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Managing Staff Absenteeism During the Covid-19 Pandemic

Owen John, Partner, Darwin Gray
November 16, 2020

Staff absenteeism refers to periods of absence from work that can become frequent and habitual. It is different from preapproved absence from work such as annual leave and family leave.

The Covid-19 pandemic has led to an increase in staff absence from work, including but not limited to:

  • staff waiting for Covid-19 test results and having to self-isolate in the meantime;
  • staff who have tested positive for Covid-19 and must self-isolate;
  • staff who must self-isolate due to household members/those in their bubbles having symptoms of or testing positive for Covid-19;
  • reduced options for childcare for working parents due to nursery and school closures; and/or
  • staff required to self-isolate after travelling outside the UK, and workers who fear returning to the workplace.

Staff absenteeism can disrupt business continuity, reduce productivity levels, and waste time and costs for an employer. It can also have a detrimental impact on remaining staff if they have to work overtime in order to keep on top of the workload, leading to staff burnout, which has a negative impact on the quality of work and performance.

Employment lawyer at Darwin Gray, Owen John sets out tips for managing staff absenteeism during the Covid-19 pandemic and beyond:

1. Employee attendance policy

Having an attendance policy in place will give staff clear written guidance on your expectations and the consequences of failing the comply with the policy. Remember to add to or amend any of the existing provisions in the policy in light of the pandemic, actively share the policy with your staff, and train your managers on its content.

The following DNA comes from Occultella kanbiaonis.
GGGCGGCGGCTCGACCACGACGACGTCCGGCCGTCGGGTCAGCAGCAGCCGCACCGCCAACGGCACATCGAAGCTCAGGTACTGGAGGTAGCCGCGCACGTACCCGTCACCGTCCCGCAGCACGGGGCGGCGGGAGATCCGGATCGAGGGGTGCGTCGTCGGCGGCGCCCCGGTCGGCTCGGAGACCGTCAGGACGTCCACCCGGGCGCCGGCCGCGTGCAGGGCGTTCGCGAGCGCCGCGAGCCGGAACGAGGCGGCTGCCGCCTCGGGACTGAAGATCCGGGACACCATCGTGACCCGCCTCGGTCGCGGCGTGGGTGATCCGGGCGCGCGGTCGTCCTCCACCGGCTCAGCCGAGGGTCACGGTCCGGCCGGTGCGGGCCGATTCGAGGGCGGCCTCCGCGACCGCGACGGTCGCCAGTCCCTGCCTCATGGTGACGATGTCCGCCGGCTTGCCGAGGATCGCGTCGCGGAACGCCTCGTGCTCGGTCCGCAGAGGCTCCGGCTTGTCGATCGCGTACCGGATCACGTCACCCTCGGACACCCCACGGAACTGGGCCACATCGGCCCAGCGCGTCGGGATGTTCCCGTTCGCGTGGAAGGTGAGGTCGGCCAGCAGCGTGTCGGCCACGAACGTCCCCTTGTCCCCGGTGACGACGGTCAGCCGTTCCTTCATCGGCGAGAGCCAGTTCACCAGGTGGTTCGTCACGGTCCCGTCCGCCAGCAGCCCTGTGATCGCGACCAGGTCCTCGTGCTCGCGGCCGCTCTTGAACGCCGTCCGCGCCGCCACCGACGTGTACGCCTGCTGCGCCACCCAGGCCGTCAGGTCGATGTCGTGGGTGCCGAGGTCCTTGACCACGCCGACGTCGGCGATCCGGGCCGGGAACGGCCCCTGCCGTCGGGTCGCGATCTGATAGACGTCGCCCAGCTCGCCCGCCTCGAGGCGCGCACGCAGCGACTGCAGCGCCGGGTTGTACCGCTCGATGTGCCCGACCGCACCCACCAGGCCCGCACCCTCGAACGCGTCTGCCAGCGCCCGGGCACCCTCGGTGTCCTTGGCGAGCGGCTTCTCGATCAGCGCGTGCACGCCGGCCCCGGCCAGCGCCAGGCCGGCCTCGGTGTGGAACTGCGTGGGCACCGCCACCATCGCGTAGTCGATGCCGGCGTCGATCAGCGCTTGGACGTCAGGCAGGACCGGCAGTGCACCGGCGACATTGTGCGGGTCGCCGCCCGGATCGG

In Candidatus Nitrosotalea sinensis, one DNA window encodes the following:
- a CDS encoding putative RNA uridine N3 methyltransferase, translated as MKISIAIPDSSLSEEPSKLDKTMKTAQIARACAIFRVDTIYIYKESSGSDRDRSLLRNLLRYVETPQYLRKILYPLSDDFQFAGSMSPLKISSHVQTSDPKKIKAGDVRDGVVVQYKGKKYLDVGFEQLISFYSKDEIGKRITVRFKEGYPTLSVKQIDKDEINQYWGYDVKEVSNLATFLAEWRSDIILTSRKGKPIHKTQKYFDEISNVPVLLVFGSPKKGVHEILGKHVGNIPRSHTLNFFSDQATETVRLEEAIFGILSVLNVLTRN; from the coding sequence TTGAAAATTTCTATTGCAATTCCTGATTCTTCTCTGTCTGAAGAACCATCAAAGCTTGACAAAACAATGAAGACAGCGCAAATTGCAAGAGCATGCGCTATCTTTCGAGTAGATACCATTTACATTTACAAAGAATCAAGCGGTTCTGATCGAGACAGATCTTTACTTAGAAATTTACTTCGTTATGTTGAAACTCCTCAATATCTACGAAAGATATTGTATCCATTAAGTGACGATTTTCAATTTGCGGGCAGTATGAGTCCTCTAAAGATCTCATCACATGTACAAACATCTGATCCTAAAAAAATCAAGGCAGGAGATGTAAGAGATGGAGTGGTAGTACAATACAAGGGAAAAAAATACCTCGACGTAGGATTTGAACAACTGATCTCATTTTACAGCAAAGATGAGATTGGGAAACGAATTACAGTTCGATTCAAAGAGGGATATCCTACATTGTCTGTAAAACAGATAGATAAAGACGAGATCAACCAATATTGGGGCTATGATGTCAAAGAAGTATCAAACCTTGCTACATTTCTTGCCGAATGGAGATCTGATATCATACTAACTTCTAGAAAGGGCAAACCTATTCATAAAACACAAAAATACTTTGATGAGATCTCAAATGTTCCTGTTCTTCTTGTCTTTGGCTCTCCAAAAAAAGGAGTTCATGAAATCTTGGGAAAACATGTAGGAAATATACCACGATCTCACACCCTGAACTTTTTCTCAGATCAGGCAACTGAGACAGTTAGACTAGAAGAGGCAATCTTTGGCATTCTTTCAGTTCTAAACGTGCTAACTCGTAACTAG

2. Be proactive

Set out your expectations clearly and early on in the employment relationship. Also, by directly addressing the problem you show your staff that staff absence from work without a good reason is unacceptable. Review your disciplinary policy to see whether the employee’s absence from work warrants disciplinary action in the circumstances, and if so, follow the steps set out in your policy.

3. Boost workplace morale

Take the time to recognise staff accomplishments; staff who feel valued are less likely to be absent from work for no good reason. It costs nothing to acknowledge and celebrate hard work and excellent performance, but the impact on staff self-esteem and productivity is priceless.

4. Staff feedback

Carry out frequent surveys for your staff so you have a more informed idea of how they feel at work; for example, do they feel motivated and appreciated? Or do they feel overwhelmed with work and lack the necessary support to do their job? Be sure to use any potential negative feedback as a learning opportunity and a chance to reconnect with your staff to reduce absenteeism.

For more information, contact the Employment & HR team at Darwin Gray: www.darwingray.com/employment-hr

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